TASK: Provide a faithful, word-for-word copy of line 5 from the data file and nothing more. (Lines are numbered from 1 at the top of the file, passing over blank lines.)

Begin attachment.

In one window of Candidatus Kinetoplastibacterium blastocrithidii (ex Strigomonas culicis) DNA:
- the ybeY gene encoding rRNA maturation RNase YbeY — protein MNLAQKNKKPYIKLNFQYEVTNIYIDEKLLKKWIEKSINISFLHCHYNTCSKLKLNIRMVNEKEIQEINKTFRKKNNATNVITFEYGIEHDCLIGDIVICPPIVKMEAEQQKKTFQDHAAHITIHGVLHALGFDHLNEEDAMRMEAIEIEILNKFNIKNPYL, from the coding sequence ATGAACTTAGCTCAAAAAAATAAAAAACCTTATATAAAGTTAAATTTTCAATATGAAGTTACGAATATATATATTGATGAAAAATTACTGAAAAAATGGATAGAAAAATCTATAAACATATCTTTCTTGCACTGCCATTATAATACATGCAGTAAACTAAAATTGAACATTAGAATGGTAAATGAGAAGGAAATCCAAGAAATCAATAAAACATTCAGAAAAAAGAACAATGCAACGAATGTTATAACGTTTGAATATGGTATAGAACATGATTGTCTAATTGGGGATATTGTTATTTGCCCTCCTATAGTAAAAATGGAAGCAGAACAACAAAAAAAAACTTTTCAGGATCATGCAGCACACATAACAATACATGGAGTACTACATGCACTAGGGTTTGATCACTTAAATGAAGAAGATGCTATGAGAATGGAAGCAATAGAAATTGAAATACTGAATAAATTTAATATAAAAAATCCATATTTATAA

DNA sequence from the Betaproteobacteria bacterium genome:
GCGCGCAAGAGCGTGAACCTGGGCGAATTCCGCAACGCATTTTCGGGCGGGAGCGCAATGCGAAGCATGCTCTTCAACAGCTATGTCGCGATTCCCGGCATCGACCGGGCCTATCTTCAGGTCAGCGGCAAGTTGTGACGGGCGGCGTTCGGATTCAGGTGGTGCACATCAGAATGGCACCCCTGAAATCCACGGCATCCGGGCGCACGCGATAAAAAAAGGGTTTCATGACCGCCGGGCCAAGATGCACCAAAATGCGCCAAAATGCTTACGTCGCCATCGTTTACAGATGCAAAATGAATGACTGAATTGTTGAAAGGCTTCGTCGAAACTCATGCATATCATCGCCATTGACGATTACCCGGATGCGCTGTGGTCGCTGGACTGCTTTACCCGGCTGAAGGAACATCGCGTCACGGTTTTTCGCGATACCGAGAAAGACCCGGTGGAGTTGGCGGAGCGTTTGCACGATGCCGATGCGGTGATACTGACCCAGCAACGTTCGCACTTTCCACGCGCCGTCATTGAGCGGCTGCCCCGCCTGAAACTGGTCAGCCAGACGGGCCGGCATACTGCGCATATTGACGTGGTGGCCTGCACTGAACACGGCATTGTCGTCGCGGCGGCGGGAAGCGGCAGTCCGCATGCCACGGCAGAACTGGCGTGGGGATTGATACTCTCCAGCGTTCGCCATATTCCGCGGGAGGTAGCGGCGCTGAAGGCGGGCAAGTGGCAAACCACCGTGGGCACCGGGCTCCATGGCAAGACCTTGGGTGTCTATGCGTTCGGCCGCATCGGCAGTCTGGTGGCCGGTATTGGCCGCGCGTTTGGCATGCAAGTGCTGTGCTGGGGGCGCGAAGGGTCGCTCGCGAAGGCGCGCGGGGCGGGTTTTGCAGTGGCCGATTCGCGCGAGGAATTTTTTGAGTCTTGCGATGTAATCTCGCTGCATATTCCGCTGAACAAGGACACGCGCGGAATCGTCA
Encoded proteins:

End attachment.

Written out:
Encoded proteins: